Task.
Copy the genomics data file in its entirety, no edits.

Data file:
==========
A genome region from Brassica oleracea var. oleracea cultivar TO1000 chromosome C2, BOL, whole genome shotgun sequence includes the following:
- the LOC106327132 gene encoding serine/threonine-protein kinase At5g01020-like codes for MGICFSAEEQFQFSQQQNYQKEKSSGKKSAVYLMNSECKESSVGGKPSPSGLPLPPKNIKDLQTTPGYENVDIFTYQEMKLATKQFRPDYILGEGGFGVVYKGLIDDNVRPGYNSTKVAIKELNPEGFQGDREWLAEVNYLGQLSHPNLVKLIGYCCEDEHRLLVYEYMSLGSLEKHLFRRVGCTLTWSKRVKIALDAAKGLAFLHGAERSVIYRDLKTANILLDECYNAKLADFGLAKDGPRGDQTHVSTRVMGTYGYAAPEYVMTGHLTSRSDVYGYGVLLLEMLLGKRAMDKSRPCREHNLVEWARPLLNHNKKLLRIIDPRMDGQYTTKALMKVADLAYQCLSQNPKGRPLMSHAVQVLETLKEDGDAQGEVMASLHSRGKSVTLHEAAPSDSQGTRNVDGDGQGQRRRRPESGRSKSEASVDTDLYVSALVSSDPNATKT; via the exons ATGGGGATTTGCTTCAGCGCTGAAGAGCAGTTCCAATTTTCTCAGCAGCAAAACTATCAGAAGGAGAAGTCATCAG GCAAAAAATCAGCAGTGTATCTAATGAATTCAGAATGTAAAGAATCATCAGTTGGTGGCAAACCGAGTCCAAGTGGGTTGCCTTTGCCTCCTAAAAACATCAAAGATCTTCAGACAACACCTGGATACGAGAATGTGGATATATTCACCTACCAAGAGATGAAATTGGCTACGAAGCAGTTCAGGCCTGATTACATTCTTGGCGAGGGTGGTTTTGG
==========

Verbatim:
A genome region from Brassica oleracea var. oleracea cultivar TO1000 chromosome C2, BOL, whole genome shotgun sequence includes the following:
- the LOC106327132 gene encoding serine/threonine-protein kinase At5g01020-like codes for MGICFSAEEQFQFSQQQNYQKEKSSGKKSAVYLMNSECKESSVGGKPSPSGLPLPPKNIKDLQTTPGYENVDIFTYQEMKLATKQFRPDYILGEGGFGVVYKGLIDDNVRPGYNSTKVAIKELNPEGFQGDREWLAEVNYLGQLSHPNLVKLIGYCCEDEHRLLVYEYMSLGSLEKHLFRRVGCTLTWSKRVKIALDAAKGLAFLHGAERSVIYRDLKTANILLDECYNAKLADFGLAKDGPRGDQTHVSTRVMGTYGYAAPEYVMTGHLTSRSDVYGYGVLLLEMLLGKRAMDKSRPCREHNLVEWARPLLNHNKKLLRIIDPRMDGQYTTKALMKVADLAYQCLSQNPKGRPLMSHAVQVLETLKEDGDAQGEVMASLHSRGKSVTLHEAAPSDSQGTRNVDGDGQGQRRRRPESGRSKSEASVDTDLYVSALVSSDPNATKT; via the exons ATGGGGATTTGCTTCAGCGCTGAAGAGCAGTTCCAATTTTCTCAGCAGCAAAACTATCAGAAGGAGAAGTCATCAG GCAAAAAATCAGCAGTGTATCTAATGAATTCAGAATGTAAAGAATCATCAGTTGGTGGCAAACCGAGTCCAAGTGGGTTGCCTTTGCCTCCTAAAAACATCAAAGATCTTCAGACAACACCTGGATACGAGAATGTGGATATATTCACCTACCAAGAGATGAAATTGGCTACGAAGCAGTTCAGGCCTGATTACATTCTTGGCGAGGGTGGTTTTGG